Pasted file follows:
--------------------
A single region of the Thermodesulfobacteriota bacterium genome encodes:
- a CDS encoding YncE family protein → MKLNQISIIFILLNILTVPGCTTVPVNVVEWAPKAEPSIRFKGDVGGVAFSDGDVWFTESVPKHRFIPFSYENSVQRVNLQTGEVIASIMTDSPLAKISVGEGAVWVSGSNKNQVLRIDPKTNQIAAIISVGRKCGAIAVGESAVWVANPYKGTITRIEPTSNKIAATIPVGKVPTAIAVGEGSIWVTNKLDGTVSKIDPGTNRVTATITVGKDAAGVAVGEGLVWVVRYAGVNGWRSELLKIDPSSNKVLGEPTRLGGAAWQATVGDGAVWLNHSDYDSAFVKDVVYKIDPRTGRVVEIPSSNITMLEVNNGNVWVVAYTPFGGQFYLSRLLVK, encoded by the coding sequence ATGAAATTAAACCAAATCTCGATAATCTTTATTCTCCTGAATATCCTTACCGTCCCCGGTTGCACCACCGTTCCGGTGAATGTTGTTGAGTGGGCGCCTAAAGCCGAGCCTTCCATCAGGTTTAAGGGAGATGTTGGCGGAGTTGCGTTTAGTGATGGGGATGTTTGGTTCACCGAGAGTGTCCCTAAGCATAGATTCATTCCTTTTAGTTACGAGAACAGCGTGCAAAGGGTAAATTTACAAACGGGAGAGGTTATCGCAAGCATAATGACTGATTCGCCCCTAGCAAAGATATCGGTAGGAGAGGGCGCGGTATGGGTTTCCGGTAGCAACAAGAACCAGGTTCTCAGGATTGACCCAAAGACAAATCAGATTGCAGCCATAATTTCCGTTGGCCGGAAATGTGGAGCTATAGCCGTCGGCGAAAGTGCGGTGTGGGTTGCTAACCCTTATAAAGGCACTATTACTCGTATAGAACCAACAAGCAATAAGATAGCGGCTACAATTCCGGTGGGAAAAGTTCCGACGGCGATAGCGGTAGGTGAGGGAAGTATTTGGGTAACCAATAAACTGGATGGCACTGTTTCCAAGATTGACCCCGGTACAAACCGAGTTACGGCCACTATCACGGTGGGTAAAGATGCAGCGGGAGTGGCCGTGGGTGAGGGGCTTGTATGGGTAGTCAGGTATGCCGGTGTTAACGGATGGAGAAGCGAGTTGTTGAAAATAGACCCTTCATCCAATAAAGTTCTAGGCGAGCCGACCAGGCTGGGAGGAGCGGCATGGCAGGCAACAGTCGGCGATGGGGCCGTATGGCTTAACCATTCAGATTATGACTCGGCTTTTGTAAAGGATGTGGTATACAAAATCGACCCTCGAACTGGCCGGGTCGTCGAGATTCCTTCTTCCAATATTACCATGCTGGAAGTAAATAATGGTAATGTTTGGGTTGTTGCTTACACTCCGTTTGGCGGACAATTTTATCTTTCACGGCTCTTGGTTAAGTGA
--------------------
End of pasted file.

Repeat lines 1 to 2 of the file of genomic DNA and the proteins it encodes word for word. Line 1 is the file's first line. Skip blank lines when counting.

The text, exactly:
A single region of the Thermodesulfobacteriota bacterium genome encodes:
- a CDS encoding YncE family protein → MKLNQISIIFILLNILTVPGCTTVPVNVVEWAPKAEPSIRFKGDVGGVAFSDGDVWFTESVPKHRFIPFSYENSVQRVNLQTGEVIASIMTDSPLAKISVGEGAVWVSGSNKNQVLRIDPKTNQIAAIISVGRKCGAIAVGESAVWVANPYKGTITRIEPTSNKIAATIPVGKVPTAIAVGEGSIWVTNKLDGTVSKIDPGTNRVTATITVGKDAAGVAVGEGLVWVVRYAGVNGWRSELLKIDPSSNKVLGEPTRLGGAAWQATVGDGAVWLNHSDYDSAFVKDVVYKIDPRTGRVVEIPSSNITMLEVNNGNVWVVAYTPFGGQFYLSRLLVK, encoded by the coding sequence ATGAAATTAAACCAAATCTCGATAATCTTTATTCTCCTGAATATCCTTACCGTCCCCGGTTGCACCACCGTTCCGGTGAATGTTGTTGAGTGGGCGCCTAAAGCCGAGCCTTCCATCAGGTTTAAGGGAGATGTTGGCGGAGTTGCGTTTAGTGATGGGGATGTTTGGTTCACCGAGAGTGTCCCTAAGCATAGATTCATTCCTTTTAGTTACGAGAACAGCGTGCAAAGGGTAAATTTACAAACGGGAGAGGTTATCGCAAGCATAATGACTGATTCGCCCCTAGCAAAGATATCGGTAGGAGAGGGCGCGGTATGGGTTTCCGGTAGCAACAAGAACCAGGTTCTCAGGATTGACCCAAAGACAAATCAGATTGCAGCCATAATTTCCGTTGGCCGGAAATGTGGAGCTATAGCCGTCGGCGAAAGTGCGGTGTGGGTTGCTAACCCTTATAAAGGCACTATTACTCGTATAGAACCAACAAGCAATAAGATAGCGGCTACAATTCCGGTGGGAAAAGTTCCGACGGCGATAGCGGTAGGTGAGGGAAGTATTTGGGTAACCAATAAACTGGATGGCACTGTTTCCAAGATTGACCCCGGTACAAACCGAGTTACGGCCACTATCACGGTGGGTAAAGATGCAGCGGGAGTGGCCGTGGGTGAGGGGCTTGTATGGGTAGTCAGGTATGCCGGTGTTAACGGATGGAGAAGCGAGTTGTTGAAAATAGACCCTTCATCCAATAAAGTTCTAGGCGAGCCGACCAGGCTGGGAGGAGCGGCATGGCAGGCAACAGTCGGCGATGGGGCCGTATGGCTTAACCATTCAGATTATGACTCGGCTTTTGTAAAGGATGTGGTATACAAAATCGACCCTCGAACTGGCCGGGTCGTCGAGATTCCTTCTTCCAATATTACCATGCTGGAAGTAAATAATGGTAATGTTTGGGTTGTTGCTTACACTCCGTTTGGCGGACAATTTTATCTTTCACGGCTCTTGGTTAAGTGA